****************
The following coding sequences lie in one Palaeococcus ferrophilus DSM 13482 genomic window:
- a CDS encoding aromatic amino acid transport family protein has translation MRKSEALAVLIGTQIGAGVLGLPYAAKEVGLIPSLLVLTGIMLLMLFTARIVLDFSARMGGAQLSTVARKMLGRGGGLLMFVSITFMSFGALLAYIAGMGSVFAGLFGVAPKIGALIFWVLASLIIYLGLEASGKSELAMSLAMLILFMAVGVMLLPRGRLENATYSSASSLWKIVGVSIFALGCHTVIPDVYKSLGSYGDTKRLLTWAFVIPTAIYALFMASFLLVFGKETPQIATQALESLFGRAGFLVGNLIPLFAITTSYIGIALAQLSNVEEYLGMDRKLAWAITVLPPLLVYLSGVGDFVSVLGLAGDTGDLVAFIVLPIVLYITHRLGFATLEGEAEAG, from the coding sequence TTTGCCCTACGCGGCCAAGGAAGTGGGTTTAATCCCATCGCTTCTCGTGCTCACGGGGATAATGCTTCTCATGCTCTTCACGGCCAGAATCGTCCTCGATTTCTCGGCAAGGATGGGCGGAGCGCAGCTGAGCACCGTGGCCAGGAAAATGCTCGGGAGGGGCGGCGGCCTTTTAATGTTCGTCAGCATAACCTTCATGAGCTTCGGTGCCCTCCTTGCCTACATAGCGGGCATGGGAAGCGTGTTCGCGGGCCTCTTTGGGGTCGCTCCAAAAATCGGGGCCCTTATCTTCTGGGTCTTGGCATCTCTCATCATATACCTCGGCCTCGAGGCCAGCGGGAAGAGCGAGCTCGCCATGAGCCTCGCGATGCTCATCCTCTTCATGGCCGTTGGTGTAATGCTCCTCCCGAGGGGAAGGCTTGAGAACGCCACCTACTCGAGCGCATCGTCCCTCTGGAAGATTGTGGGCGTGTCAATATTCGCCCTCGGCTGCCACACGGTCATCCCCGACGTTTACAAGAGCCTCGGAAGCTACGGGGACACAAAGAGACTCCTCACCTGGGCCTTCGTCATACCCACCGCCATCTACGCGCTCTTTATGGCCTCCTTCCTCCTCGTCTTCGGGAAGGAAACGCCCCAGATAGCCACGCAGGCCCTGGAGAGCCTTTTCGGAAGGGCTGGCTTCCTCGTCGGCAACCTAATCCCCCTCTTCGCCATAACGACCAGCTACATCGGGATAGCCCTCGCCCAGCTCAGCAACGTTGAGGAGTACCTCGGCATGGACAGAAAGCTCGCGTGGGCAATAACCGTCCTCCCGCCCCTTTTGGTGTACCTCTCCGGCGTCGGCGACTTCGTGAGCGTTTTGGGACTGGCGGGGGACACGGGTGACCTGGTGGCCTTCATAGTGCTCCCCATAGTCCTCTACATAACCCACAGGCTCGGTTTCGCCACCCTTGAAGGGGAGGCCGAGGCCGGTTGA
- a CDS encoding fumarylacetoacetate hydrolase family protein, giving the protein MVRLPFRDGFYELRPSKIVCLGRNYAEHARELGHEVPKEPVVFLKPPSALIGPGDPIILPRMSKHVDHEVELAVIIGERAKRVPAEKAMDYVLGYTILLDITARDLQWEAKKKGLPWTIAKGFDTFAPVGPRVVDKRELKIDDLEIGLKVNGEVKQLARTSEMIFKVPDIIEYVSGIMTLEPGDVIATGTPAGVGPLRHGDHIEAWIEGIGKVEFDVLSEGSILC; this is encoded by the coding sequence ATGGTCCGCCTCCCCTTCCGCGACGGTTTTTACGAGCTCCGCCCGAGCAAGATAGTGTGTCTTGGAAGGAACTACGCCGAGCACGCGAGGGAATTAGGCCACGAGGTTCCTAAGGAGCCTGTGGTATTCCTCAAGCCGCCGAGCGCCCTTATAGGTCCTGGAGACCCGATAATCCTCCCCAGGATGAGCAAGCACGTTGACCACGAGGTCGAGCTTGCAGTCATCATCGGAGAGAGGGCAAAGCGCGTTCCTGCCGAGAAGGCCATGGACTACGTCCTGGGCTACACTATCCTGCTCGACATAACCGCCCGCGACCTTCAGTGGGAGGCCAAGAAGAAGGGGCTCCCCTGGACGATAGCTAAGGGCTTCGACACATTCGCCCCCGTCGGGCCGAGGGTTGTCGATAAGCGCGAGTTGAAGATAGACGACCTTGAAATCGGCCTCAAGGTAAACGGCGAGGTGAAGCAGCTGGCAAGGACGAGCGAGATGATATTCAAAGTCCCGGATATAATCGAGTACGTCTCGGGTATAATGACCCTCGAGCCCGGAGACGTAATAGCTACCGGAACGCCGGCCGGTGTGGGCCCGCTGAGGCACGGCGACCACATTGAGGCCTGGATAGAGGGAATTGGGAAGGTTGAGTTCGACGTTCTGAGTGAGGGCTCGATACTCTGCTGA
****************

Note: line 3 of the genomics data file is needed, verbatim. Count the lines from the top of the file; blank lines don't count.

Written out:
- a CDS encoding fumarylacetoacetate hydrolase family protein, giving the protein MVRLPFRDGFYELRPSKIVCLGRNYAEHARELGHEVPKEPVVFLKPPSALIGPGDPIILPRMSKHVDHEVELAVIIGERAKRVPAEKAMDYVLGYTILLDITARDLQWEAKKKGLPWTIAKGFDTFAPVGPRVVDKRELKIDDLEIGLKVNGEVKQLARTSEMIFKVPDIIEYVSGIMTLEPGDVIATGTPAGVGPLRHGDHIEAWIEGIGKVEFDVLSEGSILC; this is encoded by the coding sequence ATGGTCCGCCTCCCCTTCCGCGACGGTTTTTACGAGCTCCGCCCGAGCAAGATAGTGTGTCTTGGAAGGAACTACGCCGAGCACGCGAGGGAATTAGGCCACGAGGTTCCTAAGGAGCCTGTGGTATTCCTCAAGCCGCCGAGCGCCCTTATAGGTCCTGGAGACCCGATAATCCTCCCCAGGATGAGCAAGCACGTTGACCACGAGGTCGAGCTTGCAGTCATCATCGGAGAGAGGGCAAAGCGCGTTCCTGCCGAGAAGGCCATGGACTACGTCCTGGGCTACACTATCCTGCTCGACATAACCGCCCGCGACCTTCAGTGGGAGGCCAAGAAGAAGGGGCTCCCCTGGACGATAGCTAAGGGCTTCGACACATTCGCCCCCGTCGGGCCGAGGGTTGTCGATAAGCGCGAGTTGAAGATAGACGACCTTGAAATCGGCCTCAAGGTAAACGGCGAGGTGAAGCAGCTGGCAAGGACGAGCGAGATGATATTCAAAGTCCCGGATATAATCGAGTACGTCTCGGGTATAATGACCCTCGAGCCCGGAGACGTAATAGCTACCGGAACGCCGGCCGGTGTGGGCCCGCTGAGGCACGGCGACCACATTGAGGCCTGGATAGAGGGAATTGGGAAGGTTGAGTTCGACGTTCTGAGTGAGGGCTCGATACTCTGCTGA